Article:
.... Thinkpads_User
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lancecurwensville earned 70 total points
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Without doing a site s survey you are just taking a chance at best and possibly waiting money.    A simple, although very basic survey can be done pretty cheaply yourself.   Following the others suggestions, get inssider installed on a notebook, purchase the cheapest ap you can find.  Set it on top of a ladder in the center of the floor.  Fire up the program and walk to all areas of that floor to gauge signal strength.   If you have decent signal then you will know for sure one per floor will be enough.   If there are areas that are weak then you may need to add a second one per floor.  Once the number of acces points are determined you will need a router, such ss a Cisco 831 or equivalent, but something other than your isp device to hand out addresses.   As for Aps, I am partial to orinoco/proxim Ap 1000  or Cisco airports.   You will pay more up front, but if you go residential grade equipment you will forever be resetting equipment.   Plan and purchase good stuff up front and you won't have to touch for several years.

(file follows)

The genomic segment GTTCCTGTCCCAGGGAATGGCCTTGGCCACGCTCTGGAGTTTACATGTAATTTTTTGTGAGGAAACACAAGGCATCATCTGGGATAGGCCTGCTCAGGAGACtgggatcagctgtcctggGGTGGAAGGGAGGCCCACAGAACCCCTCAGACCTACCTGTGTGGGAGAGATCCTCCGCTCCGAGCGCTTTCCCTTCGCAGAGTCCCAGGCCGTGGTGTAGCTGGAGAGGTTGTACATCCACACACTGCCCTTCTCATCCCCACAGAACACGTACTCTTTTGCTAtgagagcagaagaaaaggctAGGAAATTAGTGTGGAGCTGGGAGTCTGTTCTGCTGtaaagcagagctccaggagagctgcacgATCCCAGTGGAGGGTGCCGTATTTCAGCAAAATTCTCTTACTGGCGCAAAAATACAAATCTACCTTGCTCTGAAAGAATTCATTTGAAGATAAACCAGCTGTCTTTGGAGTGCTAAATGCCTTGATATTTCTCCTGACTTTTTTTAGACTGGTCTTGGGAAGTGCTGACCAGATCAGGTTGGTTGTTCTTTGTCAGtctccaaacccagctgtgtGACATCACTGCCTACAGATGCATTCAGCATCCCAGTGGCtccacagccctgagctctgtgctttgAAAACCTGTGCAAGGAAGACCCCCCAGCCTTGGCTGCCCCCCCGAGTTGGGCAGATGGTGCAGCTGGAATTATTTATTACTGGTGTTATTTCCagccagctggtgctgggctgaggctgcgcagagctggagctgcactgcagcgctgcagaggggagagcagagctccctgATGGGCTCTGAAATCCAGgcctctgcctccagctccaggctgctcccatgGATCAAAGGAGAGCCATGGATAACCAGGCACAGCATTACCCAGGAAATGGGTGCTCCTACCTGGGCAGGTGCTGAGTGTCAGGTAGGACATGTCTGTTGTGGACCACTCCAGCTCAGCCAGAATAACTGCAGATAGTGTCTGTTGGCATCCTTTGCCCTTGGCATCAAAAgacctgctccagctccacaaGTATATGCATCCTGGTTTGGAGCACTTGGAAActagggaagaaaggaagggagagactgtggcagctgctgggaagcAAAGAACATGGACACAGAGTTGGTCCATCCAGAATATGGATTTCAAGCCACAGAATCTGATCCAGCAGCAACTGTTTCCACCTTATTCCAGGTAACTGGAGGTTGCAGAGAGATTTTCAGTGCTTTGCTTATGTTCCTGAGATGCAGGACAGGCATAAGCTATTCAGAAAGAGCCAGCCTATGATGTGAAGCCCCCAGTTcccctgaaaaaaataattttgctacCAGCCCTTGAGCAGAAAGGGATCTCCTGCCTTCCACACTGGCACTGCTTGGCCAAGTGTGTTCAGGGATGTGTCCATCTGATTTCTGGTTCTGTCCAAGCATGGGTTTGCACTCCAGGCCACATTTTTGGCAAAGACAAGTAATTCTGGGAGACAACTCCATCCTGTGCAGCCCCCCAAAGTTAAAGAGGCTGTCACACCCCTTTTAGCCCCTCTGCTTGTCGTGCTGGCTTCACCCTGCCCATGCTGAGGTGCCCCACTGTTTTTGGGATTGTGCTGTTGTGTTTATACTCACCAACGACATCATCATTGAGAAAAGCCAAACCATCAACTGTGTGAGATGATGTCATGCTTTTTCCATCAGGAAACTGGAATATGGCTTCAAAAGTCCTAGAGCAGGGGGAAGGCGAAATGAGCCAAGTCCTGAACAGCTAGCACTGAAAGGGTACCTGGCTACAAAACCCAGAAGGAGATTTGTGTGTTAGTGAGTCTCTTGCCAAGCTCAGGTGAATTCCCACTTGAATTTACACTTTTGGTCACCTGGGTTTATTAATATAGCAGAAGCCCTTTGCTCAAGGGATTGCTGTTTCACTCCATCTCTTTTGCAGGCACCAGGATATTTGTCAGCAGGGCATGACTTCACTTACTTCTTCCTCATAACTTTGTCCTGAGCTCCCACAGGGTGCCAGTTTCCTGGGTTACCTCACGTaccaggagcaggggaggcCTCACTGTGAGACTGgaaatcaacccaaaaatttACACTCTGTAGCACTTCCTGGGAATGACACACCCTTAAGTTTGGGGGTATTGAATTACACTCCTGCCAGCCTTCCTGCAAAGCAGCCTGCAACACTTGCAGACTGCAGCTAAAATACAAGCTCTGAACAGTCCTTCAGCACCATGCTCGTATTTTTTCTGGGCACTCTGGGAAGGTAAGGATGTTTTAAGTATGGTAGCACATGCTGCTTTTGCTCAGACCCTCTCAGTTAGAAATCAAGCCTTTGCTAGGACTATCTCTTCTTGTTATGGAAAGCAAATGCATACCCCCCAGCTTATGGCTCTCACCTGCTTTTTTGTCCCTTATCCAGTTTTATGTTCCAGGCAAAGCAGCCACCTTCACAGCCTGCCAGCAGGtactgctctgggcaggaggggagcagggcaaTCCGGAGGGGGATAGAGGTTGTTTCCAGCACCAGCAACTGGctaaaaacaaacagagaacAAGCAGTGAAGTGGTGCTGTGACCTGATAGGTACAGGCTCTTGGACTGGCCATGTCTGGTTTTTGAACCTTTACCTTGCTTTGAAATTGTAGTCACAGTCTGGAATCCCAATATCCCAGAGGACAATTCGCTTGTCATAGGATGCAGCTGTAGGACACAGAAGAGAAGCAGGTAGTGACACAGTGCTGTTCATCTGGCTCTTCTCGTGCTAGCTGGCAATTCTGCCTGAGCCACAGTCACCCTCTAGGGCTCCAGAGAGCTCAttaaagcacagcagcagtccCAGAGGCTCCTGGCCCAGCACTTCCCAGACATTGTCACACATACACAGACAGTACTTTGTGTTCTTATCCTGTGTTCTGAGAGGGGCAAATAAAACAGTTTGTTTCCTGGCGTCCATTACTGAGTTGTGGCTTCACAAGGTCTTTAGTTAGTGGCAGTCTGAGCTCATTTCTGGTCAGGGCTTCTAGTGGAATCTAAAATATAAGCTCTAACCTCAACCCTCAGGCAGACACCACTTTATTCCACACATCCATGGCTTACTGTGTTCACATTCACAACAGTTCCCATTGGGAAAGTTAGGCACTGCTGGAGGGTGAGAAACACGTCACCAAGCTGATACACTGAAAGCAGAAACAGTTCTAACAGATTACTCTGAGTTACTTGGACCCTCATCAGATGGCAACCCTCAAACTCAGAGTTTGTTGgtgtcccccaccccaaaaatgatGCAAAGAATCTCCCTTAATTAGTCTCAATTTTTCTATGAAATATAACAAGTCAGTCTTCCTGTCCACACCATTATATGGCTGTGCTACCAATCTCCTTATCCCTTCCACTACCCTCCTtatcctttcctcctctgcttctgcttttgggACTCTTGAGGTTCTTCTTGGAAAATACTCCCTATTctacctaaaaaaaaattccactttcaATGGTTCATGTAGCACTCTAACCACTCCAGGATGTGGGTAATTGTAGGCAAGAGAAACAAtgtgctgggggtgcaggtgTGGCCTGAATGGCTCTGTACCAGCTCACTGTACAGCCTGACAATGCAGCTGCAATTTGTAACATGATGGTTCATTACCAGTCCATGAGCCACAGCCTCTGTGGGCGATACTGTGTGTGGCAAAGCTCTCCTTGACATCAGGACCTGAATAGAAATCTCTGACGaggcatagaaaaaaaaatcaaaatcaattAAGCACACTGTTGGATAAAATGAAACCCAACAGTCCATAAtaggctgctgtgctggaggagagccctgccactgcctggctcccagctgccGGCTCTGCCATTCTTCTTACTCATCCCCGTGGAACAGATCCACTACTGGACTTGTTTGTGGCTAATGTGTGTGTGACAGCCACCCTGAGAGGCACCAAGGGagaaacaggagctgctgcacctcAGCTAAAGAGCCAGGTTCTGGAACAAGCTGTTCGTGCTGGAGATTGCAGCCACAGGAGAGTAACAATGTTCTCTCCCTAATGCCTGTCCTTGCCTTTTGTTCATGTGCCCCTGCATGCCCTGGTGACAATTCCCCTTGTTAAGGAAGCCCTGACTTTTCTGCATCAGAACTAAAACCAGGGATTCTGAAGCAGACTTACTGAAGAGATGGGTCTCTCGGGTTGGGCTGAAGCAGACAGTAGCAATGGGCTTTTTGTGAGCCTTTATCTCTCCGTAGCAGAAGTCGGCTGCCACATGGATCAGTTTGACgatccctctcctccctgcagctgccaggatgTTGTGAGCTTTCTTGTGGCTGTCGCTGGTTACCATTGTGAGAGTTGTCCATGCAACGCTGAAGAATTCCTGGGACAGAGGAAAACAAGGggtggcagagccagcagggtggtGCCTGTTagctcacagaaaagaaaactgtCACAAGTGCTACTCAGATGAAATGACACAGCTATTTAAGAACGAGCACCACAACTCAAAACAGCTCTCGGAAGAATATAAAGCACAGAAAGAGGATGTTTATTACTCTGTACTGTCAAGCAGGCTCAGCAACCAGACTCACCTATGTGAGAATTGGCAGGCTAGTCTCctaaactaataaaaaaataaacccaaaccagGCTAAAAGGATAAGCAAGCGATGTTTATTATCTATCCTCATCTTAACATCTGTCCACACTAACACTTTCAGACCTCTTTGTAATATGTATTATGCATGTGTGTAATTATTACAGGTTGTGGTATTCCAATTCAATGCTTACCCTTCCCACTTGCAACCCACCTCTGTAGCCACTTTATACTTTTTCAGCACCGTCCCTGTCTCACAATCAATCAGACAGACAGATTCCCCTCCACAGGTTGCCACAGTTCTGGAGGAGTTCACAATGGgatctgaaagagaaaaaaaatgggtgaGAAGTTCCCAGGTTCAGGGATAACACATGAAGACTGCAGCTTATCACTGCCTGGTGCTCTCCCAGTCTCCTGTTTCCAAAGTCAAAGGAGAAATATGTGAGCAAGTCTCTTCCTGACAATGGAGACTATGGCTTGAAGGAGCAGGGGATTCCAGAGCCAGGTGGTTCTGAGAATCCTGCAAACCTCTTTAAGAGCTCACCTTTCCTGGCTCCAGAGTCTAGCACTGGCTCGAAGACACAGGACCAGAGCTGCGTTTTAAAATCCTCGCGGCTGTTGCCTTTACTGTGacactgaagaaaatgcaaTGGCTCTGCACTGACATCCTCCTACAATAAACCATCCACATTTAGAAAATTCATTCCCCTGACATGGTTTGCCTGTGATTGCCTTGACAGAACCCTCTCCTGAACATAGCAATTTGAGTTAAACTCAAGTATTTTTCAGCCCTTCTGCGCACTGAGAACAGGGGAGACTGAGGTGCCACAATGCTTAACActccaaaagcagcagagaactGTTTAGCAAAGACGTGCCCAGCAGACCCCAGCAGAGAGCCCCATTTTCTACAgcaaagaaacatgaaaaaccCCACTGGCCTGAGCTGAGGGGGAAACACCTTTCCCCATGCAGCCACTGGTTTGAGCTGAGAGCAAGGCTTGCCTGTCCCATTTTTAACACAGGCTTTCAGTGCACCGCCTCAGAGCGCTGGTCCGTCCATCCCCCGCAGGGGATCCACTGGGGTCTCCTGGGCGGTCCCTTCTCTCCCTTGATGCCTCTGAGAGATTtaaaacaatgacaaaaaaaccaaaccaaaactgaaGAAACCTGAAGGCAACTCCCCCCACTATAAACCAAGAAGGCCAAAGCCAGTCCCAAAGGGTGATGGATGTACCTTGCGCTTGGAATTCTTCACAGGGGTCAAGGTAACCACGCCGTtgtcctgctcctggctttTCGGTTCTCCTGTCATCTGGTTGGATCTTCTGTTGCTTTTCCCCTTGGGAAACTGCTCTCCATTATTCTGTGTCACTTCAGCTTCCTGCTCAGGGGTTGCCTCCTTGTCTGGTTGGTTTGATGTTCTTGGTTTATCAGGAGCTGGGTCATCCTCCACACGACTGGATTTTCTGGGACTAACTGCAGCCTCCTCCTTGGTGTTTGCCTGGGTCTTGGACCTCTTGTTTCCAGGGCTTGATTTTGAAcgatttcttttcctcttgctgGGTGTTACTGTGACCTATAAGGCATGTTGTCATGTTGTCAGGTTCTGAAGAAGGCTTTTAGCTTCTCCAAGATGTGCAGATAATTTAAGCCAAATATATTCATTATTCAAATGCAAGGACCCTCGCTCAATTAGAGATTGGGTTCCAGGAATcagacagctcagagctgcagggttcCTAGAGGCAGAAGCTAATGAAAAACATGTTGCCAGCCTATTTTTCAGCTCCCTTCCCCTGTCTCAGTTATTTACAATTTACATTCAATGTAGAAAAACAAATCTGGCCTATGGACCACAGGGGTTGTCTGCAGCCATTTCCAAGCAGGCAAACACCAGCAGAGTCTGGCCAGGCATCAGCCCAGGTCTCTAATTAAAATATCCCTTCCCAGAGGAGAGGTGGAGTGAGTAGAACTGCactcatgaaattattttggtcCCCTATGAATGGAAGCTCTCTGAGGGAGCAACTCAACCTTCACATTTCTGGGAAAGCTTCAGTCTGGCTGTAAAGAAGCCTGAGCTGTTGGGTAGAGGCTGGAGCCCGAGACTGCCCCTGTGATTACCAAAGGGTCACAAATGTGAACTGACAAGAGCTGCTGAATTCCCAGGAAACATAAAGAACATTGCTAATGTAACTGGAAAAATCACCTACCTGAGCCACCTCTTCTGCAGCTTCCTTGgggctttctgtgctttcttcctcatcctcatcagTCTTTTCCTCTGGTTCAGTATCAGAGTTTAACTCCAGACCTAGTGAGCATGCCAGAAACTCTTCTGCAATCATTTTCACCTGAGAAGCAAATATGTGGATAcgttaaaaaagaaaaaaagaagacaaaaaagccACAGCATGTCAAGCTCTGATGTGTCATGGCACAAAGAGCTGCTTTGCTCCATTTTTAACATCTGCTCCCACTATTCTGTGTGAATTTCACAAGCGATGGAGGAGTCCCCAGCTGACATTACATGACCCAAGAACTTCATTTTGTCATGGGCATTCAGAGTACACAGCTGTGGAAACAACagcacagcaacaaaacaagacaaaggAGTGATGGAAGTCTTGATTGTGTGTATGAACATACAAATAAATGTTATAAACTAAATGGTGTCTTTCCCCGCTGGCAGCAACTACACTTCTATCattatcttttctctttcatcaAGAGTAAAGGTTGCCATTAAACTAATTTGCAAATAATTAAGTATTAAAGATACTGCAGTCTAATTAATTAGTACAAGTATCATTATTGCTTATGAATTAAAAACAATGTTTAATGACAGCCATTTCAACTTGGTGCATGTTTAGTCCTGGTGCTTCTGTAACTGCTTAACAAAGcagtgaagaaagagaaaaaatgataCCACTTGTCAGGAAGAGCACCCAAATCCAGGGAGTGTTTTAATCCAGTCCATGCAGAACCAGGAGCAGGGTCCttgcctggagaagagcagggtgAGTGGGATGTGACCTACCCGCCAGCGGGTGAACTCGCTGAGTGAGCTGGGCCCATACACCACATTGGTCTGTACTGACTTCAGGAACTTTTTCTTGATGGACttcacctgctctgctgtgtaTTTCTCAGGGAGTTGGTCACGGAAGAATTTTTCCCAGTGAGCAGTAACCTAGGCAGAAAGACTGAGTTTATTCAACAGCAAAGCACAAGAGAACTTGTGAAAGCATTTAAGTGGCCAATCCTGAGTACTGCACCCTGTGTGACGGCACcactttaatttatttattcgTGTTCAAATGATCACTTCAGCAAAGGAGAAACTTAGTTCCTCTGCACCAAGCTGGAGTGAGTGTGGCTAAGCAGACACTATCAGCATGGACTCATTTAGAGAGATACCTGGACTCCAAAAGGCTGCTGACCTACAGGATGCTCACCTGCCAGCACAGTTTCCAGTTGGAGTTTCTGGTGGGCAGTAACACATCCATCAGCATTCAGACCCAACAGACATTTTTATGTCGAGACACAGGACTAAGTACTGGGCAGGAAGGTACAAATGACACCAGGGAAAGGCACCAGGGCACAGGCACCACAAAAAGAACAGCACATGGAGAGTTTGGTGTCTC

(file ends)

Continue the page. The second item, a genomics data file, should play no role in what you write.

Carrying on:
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by:yzn
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Ok gentlemen, depending on all these information I think I should choose one of two choices after putting the DSL Modem  in the ground floor (Where the DSL line is found and no apartment in this floor) as first step then: